Employing Foreign National Workers During the COVID-19 Pandemic

With international borders facing severe restrictions and embassies working at limited capacity, immigration has been immensely limited for the last 18 months. However, despite this, employers have continued to find foreign national workers employed through means such as the H-1B visa, an immensely useful solution for finding skilled labor. Let’s take a look at some of the big changes that have occurred in hiring immigrant workers over the last year.

Remote Completion of the Form I-9

Traditionally the Form I-9 has been completed on paper despite the introduction of E-Verify. However, the COVID-19 pandemic has led to a drastic change and the U.S. government has been accepting remotely verified I-9 forms for remote workers since March of 2020 under a temporary policy. This came with the limitation, however, that employers would need to perform an in-person verification once these workers had returned to the physical worksite or the policy came to an end.

Despite many changes that have come since this policy began, the policy has continued to be renewed numerous times as remote work has continued to be a norm across workplaces. The USCIS has even recently invited public comments on introducing a policy to continue remote flexibility. This could mean that remote verification for Form I-9 may become a permanent policy in the near future.

Remote Work for H-1B Workers

In addition to I-9 compliance, employers of H-1B workers that are working remotely must ensure that they remain compliant with the labor condition application (LCA) requirements and H-1B worksite rules. H-1B petitions are always specific to both employee and worksite. Employers of H-1B workers must pay attention to where the employee will be working in relation to the address on the LCA and their I-129 petition. So long as it remains within the commuting distance, they will not have to file a new petition. However, if the employee will be working at the new location for more than 60 days, a new posting of the LCA will be required in order to reflect the new remote workplace. For those employees that will be relocating further than commuting distance for longer than 60 days, a new LCA will be required and an amended petition. Failure to do this may result in sanctions and potential penalties.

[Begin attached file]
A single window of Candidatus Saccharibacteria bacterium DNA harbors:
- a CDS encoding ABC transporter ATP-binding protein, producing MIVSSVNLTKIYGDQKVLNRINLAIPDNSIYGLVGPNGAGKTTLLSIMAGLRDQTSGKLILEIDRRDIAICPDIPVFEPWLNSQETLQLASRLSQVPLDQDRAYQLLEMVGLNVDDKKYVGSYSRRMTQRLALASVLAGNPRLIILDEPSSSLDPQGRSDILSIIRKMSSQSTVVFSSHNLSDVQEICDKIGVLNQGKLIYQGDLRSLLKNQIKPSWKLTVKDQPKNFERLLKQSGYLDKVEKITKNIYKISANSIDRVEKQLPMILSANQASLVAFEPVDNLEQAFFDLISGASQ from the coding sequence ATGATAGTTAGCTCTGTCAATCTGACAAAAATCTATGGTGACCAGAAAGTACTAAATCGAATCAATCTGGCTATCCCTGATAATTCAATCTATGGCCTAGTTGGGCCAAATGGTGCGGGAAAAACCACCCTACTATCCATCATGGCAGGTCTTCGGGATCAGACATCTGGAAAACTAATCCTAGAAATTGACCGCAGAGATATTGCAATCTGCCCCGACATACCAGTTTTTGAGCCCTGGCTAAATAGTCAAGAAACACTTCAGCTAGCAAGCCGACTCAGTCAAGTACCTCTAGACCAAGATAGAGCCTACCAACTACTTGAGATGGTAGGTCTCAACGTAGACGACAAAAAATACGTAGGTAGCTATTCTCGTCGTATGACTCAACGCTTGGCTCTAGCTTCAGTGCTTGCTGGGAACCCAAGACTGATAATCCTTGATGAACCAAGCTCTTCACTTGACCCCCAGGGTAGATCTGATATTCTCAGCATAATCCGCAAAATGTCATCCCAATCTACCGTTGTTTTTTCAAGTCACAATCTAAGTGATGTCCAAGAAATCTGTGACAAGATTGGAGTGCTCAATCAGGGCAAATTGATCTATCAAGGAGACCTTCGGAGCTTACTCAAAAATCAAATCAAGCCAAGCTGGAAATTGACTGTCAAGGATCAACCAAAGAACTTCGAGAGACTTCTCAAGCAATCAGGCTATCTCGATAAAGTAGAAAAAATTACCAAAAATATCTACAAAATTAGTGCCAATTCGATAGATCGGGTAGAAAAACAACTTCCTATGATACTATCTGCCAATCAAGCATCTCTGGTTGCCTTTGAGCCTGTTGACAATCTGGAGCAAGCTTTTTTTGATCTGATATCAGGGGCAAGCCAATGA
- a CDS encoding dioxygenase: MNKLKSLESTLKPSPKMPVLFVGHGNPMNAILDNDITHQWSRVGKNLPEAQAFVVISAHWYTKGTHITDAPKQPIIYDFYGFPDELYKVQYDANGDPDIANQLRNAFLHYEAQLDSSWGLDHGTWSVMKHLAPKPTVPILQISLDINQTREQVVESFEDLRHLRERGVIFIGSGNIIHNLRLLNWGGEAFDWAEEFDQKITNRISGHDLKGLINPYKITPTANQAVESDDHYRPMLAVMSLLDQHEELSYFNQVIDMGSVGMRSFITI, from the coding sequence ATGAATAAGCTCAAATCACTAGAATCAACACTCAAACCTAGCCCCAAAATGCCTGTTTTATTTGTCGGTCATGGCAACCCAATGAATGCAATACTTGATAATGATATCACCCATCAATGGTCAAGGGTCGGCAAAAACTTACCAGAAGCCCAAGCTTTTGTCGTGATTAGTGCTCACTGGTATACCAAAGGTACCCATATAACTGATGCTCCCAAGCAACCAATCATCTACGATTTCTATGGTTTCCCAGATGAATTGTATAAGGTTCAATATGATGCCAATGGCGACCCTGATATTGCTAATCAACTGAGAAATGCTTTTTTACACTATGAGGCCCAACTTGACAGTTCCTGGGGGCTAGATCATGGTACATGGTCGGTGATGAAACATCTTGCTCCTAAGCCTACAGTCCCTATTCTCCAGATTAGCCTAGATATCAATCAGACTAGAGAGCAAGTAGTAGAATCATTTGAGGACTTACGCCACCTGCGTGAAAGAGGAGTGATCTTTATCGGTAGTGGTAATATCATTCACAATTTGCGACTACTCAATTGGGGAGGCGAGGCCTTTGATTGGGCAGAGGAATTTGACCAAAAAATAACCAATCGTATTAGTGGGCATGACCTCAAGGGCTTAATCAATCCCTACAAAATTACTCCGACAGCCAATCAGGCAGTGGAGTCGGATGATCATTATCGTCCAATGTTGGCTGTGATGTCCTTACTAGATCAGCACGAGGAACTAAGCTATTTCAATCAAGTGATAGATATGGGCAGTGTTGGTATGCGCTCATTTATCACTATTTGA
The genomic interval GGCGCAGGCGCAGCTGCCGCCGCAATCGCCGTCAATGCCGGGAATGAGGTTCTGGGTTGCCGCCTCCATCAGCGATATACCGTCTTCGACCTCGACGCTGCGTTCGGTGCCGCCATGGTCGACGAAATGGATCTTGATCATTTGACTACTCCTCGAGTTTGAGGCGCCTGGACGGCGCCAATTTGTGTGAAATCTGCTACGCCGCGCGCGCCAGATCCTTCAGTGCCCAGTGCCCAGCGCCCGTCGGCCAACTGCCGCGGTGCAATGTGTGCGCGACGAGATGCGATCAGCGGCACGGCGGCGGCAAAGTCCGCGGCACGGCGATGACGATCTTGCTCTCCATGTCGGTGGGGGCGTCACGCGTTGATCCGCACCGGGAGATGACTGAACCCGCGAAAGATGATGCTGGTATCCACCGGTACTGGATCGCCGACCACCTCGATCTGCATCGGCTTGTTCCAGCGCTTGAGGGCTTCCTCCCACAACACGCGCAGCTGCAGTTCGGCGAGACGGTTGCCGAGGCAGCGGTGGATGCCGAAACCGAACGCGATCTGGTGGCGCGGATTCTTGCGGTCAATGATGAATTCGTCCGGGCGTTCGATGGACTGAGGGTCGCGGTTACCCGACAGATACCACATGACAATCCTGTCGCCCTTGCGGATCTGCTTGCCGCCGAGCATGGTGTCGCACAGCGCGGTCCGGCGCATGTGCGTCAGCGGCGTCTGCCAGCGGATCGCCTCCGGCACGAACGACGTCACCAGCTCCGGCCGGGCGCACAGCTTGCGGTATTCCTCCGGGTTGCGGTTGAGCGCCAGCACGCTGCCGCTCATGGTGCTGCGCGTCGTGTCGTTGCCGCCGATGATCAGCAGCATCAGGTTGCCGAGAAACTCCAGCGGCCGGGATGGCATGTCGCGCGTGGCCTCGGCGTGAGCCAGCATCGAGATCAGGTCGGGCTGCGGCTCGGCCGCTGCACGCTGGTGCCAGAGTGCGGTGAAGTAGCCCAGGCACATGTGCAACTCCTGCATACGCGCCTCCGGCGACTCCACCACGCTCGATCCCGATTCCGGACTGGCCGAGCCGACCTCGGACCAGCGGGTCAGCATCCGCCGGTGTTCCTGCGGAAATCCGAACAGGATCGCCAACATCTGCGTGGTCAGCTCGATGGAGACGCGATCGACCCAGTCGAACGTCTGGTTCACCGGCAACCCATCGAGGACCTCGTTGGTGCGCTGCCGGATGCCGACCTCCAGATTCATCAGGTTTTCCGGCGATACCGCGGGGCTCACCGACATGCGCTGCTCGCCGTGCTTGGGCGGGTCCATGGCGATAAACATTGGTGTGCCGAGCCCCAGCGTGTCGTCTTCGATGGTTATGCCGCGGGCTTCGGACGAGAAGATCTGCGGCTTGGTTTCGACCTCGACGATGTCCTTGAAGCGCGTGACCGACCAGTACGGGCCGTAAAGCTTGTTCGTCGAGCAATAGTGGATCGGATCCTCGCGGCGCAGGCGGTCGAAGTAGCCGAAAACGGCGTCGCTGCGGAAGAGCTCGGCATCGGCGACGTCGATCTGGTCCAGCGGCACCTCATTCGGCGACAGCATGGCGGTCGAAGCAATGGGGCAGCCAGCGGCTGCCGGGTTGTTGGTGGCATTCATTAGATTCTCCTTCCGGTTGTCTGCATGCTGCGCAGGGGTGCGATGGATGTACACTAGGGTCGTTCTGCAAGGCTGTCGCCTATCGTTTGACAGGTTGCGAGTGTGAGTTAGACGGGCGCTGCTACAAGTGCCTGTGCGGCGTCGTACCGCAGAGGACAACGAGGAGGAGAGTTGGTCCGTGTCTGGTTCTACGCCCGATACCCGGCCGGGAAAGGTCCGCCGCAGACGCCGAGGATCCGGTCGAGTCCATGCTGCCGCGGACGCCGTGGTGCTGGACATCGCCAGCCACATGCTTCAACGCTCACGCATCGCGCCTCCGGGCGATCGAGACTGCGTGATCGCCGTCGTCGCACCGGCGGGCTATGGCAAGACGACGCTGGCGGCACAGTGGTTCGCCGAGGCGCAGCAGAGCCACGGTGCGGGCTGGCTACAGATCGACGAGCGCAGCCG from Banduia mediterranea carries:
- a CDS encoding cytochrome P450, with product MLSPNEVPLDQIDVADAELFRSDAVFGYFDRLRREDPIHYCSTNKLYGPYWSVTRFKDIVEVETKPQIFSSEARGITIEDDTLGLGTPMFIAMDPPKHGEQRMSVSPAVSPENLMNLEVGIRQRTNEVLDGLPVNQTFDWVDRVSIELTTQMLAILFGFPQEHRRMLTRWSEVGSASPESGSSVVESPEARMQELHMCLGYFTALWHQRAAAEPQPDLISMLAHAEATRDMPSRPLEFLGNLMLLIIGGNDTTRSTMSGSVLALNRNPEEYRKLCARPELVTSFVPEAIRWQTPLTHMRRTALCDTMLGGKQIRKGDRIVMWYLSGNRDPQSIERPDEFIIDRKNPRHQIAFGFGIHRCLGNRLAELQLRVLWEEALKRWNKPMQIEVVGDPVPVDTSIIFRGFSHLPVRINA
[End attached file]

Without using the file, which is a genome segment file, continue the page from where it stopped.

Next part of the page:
Restrictions on International Travel

Though the U.S. borders are open, there are still several factors limiting travel into the U.S. for foreign national workers. First of all, they must be fully vaccinated or provide proof of a negative test within three days. There are limited exceptions to these rules. However, these will not apply to most workers. Though the restrictions have been loosening, U.S. embassies and consulates are in many cases not operating or only operating on a very limited basis. As a result, it may be difficult in many cases for individuals to renter the country.

Employer Takeaways

The pandemic has presented many challenges to employing foreign national workers; however, in many cases, this remains an excellent way for employers to find the skilled labor they need. So, despite the difficulty, many employers have continued or even increased their use of foreign national labor. One of the easiest steps employers can take to reduce the difficulty is by using an electronic I-9 management tool. This can guide personnel through every step of the process and make storing documentation properly a breeze. It can even send reminders when important deadlines are coming up to ensure your business remains in compliance.

When it comes to your employees, automation makes eligibility verification quick and simple. Ensure compliance today with I-9 Compliance.